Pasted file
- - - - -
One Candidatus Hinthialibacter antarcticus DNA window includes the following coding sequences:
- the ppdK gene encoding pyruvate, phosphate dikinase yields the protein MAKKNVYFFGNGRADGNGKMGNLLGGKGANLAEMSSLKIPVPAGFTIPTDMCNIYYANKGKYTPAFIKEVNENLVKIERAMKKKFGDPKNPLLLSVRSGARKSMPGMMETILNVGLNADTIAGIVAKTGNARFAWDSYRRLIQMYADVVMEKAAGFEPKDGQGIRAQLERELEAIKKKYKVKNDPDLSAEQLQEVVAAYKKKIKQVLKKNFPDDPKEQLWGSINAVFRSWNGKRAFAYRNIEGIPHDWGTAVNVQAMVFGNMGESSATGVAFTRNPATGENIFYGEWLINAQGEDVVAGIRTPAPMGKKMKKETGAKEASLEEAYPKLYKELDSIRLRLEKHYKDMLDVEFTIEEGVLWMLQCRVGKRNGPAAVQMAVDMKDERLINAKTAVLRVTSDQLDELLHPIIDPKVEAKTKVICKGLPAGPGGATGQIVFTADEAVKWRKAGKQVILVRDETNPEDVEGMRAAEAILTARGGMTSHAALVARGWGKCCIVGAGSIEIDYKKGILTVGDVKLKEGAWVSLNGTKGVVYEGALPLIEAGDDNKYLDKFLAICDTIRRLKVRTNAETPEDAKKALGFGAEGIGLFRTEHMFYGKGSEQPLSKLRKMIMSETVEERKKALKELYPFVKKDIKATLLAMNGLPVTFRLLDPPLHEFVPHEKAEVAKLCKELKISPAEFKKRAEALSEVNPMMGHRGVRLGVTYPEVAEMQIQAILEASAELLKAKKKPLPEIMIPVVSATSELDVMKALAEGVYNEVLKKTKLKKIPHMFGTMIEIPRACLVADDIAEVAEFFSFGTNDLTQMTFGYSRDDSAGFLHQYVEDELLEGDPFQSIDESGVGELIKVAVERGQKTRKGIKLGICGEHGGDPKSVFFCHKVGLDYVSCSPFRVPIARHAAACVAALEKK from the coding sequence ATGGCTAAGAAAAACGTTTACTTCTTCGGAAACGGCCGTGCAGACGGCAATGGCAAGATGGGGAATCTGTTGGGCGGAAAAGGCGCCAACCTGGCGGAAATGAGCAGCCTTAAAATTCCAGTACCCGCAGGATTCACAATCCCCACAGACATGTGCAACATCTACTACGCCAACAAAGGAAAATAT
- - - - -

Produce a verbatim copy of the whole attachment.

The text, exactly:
One Candidatus Hinthialibacter antarcticus DNA window includes the following coding sequences:
- the ppdK gene encoding pyruvate, phosphate dikinase yields the protein MAKKNVYFFGNGRADGNGKMGNLLGGKGANLAEMSSLKIPVPAGFTIPTDMCNIYYANKGKYTPAFIKEVNENLVKIERAMKKKFGDPKNPLLLSVRSGARKSMPGMMETILNVGLNADTIAGIVAKTGNARFAWDSYRRLIQMYADVVMEKAAGFEPKDGQGIRAQLERELEAIKKKYKVKNDPDLSAEQLQEVVAAYKKKIKQVLKKNFPDDPKEQLWGSINAVFRSWNGKRAFAYRNIEGIPHDWGTAVNVQAMVFGNMGESSATGVAFTRNPATGENIFYGEWLINAQGEDVVAGIRTPAPMGKKMKKETGAKEASLEEAYPKLYKELDSIRLRLEKHYKDMLDVEFTIEEGVLWMLQCRVGKRNGPAAVQMAVDMKDERLINAKTAVLRVTSDQLDELLHPIIDPKVEAKTKVICKGLPAGPGGATGQIVFTADEAVKWRKAGKQVILVRDETNPEDVEGMRAAEAILTARGGMTSHAALVARGWGKCCIVGAGSIEIDYKKGILTVGDVKLKEGAWVSLNGTKGVVYEGALPLIEAGDDNKYLDKFLAICDTIRRLKVRTNAETPEDAKKALGFGAEGIGLFRTEHMFYGKGSEQPLSKLRKMIMSETVEERKKALKELYPFVKKDIKATLLAMNGLPVTFRLLDPPLHEFVPHEKAEVAKLCKELKISPAEFKKRAEALSEVNPMMGHRGVRLGVTYPEVAEMQIQAILEASAELLKAKKKPLPEIMIPVVSATSELDVMKALAEGVYNEVLKKTKLKKIPHMFGTMIEIPRACLVADDIAEVAEFFSFGTNDLTQMTFGYSRDDSAGFLHQYVEDELLEGDPFQSIDESGVGELIKVAVERGQKTRKGIKLGICGEHGGDPKSVFFCHKVGLDYVSCSPFRVPIARHAAACVAALEKK from the coding sequence ATGGCTAAGAAAAACGTTTACTTCTTCGGAAACGGCCGTGCAGACGGCAATGGCAAGATGGGGAATCTGTTGGGCGGAAAAGGCGCCAACCTGGCGGAAATGAGCAGCCTTAAAATTCCAGTACCCGCAGGATTCACAATCCCCACAGACATGTGCAACATCTACTACGCCAACAAAGGAAAATAT